Interns are People Too…but only in California.

HappyemployeesInterns and volunteer workers took one step closer to becoming fully fledged human beings in California last week with the signing of a bill by Governor Jerry Brown. The bill was authored and introduced by Assemblymember Nancy Skinner and will afford protections against sexual harassment in the workplace for unpaid interns and volunteer workers. The bill expands Title VII protections to those workers who had previously been overlooked and often left in limbo and at the mercy of sexually inappropriate bosses and co-workers.

Especially telling in light of recent articles regarding former San Diego Mayor Bob Filner and his creepy harassment of pretty much any female he came into contact with, including an elderly volunteer at City Hall, this bill was also prompted by a recent case in New York.

A federal district court in New York last year held that Title VII protections do not apply to unpaid interns and volunteers because they are technically not employees as required by the law. That case involved a student from the University of Syracuse who was working as an unpaid intern at a media firm and who was groped, sexually harassed and kissed against her will by a supervisor. He then retaliated against her when she refused his advances.

According to Assemblymember Skinner “Interns and volunteers deserve a safe, fair workplace and the same legal protections against discrimination and harassment as everyone else.”

Ya think?

Considering that volunteers are taking these positions either because of a sense of wanting to give back, or to gain valuable experience in order to help them in their future careers, and that unpaid interns are working for free, and often doing the same jobs as paid personnel, it seems inexcusable that they should be victims of harassment without recourse.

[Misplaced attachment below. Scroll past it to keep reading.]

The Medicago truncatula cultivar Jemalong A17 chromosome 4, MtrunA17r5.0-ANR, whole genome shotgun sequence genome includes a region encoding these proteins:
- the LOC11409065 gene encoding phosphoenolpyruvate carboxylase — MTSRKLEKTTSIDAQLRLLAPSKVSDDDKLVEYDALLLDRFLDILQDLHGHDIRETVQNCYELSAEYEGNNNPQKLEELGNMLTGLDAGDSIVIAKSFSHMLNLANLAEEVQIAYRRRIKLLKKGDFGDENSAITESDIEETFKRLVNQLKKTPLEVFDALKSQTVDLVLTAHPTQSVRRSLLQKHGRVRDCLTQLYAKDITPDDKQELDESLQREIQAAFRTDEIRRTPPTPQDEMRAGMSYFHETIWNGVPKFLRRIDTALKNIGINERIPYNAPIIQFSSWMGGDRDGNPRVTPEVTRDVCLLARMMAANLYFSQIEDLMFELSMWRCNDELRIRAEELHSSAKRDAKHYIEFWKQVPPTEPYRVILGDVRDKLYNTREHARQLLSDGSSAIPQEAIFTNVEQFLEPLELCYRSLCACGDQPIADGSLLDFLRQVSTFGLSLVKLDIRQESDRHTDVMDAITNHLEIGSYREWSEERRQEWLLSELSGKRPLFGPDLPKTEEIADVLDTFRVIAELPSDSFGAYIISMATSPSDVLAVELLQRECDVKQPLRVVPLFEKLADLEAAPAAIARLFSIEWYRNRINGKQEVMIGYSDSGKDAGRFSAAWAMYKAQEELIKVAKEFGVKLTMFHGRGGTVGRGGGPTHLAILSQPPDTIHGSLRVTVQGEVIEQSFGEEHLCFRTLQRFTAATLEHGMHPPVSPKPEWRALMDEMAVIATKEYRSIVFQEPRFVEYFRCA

And yet, California becomes one of only three states that afford them any type of protection. We join the District of Columbia, Oregon and New York in passing these laws.

Our bill also protects workers against discrimination by rejecting the premise that they need to be paid in order to be classified as employees. In a 2008 survey by the National Association of Colleges and Employees, half of all graduating students had held internships while in college. And most of the students engaging in unpaid internships are women, according to a 2012 survey of college students by the consulting firm Intern Bridge.

Now that interns and volunteers are protected from discrimination and harassment like other humans, maybe we can work on laws allowing them to own property and vote (kidding…they can already do that in most states).

If you are an unpaid intern or volunteer, or even if you’re a paid employee in California and you have been sexually harassed at work contact Stephen Danz & Associates at (877) 789-9707 or use the Contact Form on our website to schedule a free consultation. Stephen has more than 30 years of experience defending California workers against harassment and discrimination.